ALIEN INVASION - a story in 100 words


They appeared out of a shimmering heat-wave and overran the town by sheer weight of numbers. The townsfolk were powerless to prevent them billeting themselves in every house.

The creatures loved heat, turning off air-conditioning and basking in the sun like lizards. They took many specimens from the countryside, but when they stole human DNA for an inter-breeding programme, there was talk of killing them despite the risk. Wiser souls said “Wait – Mother Nature will sort them out.”

It snowed unseasonably early that year, and as the aliens staggered to their ship, the townsfolk broke every egg into a snowdrift. 

This story was written in response to the photo prompt, which was taken by Rochelle and posted on her blog https://rochellewisofffields.wordpress.com/
When you've left a comment on my story please feel free to browse before following the links on Rochelle's blog to scores of other 100 word stories.


FROTHY COFFEE - a 100 word story

This photo prompt - taken by Rich Voza and posted for Friday Fictioneers by https://rochellewisofffields.wordpress.com/  - had me stumped for 24 hours - should I go with the plane or try to find a story in one of the other barely-discernable features?
My ideas bank was empty, until a poem I wrote thirty-odd years ago came to mind. This story is a prose version.


In the coffee bars of my youth we used to put the world to rights.

In our virtual reality no-one went hungry, because fertile nations grew enough food for everyone. Racism was a thing of the past in a world where all skin was cafė-au-lait. Democracy worked, politicians were honest, population was steady and disease controlled. War was banished – there was never, we agreed, a valid reason to take another’s life.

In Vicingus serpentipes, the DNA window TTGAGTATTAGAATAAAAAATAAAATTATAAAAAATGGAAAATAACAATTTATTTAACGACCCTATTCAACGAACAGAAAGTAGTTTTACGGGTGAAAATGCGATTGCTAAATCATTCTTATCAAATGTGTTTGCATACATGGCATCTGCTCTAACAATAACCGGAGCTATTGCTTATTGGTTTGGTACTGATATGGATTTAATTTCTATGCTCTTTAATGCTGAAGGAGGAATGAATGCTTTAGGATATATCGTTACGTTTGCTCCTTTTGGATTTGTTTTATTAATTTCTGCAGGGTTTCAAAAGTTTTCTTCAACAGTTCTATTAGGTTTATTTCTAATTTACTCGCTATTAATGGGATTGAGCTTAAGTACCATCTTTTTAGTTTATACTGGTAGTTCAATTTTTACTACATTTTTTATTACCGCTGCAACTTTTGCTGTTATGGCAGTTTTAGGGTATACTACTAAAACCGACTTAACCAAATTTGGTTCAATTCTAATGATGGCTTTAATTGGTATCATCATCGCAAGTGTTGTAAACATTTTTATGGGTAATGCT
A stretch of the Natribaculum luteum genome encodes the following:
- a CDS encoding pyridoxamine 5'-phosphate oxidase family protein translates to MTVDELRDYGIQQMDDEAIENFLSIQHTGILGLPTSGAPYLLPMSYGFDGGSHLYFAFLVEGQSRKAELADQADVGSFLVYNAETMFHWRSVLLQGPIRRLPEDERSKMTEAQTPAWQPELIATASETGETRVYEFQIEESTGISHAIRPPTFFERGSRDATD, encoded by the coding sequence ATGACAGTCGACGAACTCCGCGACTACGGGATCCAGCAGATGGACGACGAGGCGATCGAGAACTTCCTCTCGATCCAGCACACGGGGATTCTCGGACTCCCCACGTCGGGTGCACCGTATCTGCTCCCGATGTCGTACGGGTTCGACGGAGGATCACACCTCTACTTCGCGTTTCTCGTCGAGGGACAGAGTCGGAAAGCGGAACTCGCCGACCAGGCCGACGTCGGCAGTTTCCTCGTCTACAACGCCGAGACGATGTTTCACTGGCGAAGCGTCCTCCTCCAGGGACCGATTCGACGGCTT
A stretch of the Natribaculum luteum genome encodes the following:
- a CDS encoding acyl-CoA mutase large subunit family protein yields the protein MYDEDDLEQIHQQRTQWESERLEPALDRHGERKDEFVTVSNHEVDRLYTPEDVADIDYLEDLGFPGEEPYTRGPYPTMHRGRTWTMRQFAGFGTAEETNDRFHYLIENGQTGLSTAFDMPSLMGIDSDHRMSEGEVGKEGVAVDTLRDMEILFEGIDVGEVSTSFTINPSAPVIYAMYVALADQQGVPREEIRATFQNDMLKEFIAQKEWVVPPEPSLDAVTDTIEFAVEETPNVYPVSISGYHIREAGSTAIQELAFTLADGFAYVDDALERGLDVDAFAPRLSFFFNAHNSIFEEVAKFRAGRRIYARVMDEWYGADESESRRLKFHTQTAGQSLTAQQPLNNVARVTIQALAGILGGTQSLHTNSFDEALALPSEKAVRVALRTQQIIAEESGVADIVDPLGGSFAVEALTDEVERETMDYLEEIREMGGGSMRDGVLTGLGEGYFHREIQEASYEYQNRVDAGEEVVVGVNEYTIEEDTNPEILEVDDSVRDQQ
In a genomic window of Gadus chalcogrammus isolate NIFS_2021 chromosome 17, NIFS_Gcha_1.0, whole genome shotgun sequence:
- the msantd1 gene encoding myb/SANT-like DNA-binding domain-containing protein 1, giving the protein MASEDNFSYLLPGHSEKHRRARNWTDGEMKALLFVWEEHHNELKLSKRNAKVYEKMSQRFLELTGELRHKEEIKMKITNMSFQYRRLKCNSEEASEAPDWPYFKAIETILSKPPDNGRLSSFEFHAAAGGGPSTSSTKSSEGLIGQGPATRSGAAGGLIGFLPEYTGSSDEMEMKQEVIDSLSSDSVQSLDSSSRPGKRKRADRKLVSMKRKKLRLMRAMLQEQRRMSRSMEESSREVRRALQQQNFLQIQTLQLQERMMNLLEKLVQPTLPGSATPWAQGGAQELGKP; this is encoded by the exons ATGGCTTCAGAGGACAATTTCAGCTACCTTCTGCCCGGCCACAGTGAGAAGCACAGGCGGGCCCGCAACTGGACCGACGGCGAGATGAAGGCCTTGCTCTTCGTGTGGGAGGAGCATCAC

Sitting over spaghetti and frothy coffee, I believed in all this passionately – until I became a mother. Now, if anyone harmed my child, he wouldn’t live to see another sunrise.


And here is the original poem -


In coffee bars
twenty years ago
we talked endlessly
about the morality
of killing –

There was never
we said
a good reason
to take another’s life.

But now,
if anyone touched my child
or did to him
any of the unspeakable things
people do to people
these days,
I would kill them myself
with these hands

only one killing
wouldn’t be enough.

So there you have it - two for the price of one! Please leave a comment before visiting the other writers of flash fiction by following the link from Rochelle's blog.


EXHIBIT - a 100 word story


“Is this where I leave my exhibit?”
Craig curled his lip. “Not that old piano?”
“Careful,” said Paul, “It has a soul.”
“Rubbish!” Craig sneered, “And we don’t take rubbish.”
“This is the Tate Modern, isn’t it? Where they exhibit dead sheep?”
“We’ve moved on since then.” Craig was losing his cool – he was always being taunted about the formaldehyde sheep. “Your piano belongs in the tip.”
“You’ll be sorry you said that,” Paul warned, and walked away.
Craig kicked the piano.

With no doorman to move them on, a crowd formed as a dirge emanated from the unmanned instrument.
Don't blame me - I don't choose the photograph! That was taken by John Nixon and picked for Friday Fictioneers by Rochelle who blogs at  https://rochellewisofffields.wordpress.com/    You can follow the link from her blog to read what other authors wrote to the prompt - after leaving a comment on mine, if you would be so kind!


PACKING - a story in 100 words